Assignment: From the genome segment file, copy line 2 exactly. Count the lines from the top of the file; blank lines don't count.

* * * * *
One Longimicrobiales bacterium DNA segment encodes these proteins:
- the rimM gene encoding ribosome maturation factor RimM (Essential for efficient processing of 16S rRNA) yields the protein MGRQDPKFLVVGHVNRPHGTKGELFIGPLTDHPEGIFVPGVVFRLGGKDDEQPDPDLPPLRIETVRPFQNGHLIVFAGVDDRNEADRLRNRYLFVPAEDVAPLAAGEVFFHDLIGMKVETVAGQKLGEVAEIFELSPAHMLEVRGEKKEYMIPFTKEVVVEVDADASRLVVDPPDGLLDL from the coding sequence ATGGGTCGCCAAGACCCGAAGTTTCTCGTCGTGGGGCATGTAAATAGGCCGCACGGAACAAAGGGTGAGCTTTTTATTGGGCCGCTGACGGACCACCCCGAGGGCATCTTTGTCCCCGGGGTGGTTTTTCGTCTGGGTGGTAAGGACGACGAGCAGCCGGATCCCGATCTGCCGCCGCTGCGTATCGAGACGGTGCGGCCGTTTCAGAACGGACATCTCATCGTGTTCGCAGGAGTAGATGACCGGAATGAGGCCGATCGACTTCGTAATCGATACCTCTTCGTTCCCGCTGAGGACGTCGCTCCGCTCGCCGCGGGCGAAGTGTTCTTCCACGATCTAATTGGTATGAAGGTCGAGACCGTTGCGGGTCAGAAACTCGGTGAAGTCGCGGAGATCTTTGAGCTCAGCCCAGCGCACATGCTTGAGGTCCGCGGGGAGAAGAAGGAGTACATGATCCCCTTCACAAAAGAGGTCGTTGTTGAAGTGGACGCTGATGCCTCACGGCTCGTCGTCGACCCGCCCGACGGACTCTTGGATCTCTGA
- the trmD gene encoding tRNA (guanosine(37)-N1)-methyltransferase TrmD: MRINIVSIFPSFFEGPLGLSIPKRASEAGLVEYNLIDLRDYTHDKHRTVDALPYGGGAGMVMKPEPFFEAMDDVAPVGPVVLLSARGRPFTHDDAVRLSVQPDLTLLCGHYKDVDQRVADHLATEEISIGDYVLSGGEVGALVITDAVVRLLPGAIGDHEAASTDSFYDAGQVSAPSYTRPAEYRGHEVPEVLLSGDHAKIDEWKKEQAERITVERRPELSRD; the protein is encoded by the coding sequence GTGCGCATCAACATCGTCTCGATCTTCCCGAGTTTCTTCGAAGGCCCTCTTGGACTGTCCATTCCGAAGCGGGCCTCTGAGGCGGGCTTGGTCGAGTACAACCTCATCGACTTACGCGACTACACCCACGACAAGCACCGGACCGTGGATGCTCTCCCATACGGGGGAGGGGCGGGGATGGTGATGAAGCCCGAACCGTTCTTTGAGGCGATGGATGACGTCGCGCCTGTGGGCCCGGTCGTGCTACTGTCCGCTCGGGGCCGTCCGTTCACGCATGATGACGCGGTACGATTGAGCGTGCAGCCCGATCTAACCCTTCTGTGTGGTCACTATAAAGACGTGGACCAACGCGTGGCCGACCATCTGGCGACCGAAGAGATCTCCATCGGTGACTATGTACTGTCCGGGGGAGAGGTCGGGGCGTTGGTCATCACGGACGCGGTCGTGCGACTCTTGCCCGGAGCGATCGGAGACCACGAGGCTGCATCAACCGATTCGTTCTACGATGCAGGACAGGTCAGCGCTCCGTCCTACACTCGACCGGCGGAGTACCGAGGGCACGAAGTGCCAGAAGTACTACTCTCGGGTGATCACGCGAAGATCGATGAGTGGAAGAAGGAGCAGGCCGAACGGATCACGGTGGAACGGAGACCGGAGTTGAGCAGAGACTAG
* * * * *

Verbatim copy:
- the rimM gene encoding ribosome maturation factor RimM (Essential for efficient processing of 16S rRNA) yields the protein MGRQDPKFLVVGHVNRPHGTKGELFIGPLTDHPEGIFVPGVVFRLGGKDDEQPDPDLPPLRIETVRPFQNGHLIVFAGVDDRNEADRLRNRYLFVPAEDVAPLAAGEVFFHDLIGMKVETVAGQKLGEVAEIFELSPAHMLEVRGEKKEYMIPFTKEVVVEVDADASRLVVDPPDGLLDL from the coding sequence ATGGGTCGCCAAGACCCGAAGTTTCTCGTCGTGGGGCATGTAAATAGGCCGCACGGAACAAAGGGTGAGCTTTTTATTGGGCCGCTGACGGACCACCCCGAGGGCATCTTTGTCCCCGGGGTGGTTTTTCGTCTGGGTGGTAAGGACGACGAGCAGCCGGATCCCGATCTGCCGCCGCTGCGTATCGAGACGGTGCGGCCGTTTCAGAACGGACATCTCATCGTGTTCGCAGGAGTAGATGACCGGAATGAGGCCGATCGACTTCGTAATCGATACCTCTTCGTTCCCGCTGAGGACGTCGCTCCGCTCGCCGCGGGCGAAGTGTTCTTCCACGATCTAATTGGTATGAAGGTCGAGACCGTTGCGGGTCAGAAACTCGGTGAAGTCGCGGAGATCTTTGAGCTCAGCCCAGCGCACATGCTTGAGGTCCGCGGGGAGAAGAAGGAGTACATGATCCCCTTCACAAAAGAGGTCGTTGTTGAAGTGGACGCTGATGCCTCACGGCTCGTCGTCGACCCGCCCGACGGACTCTTGGATCTCTGA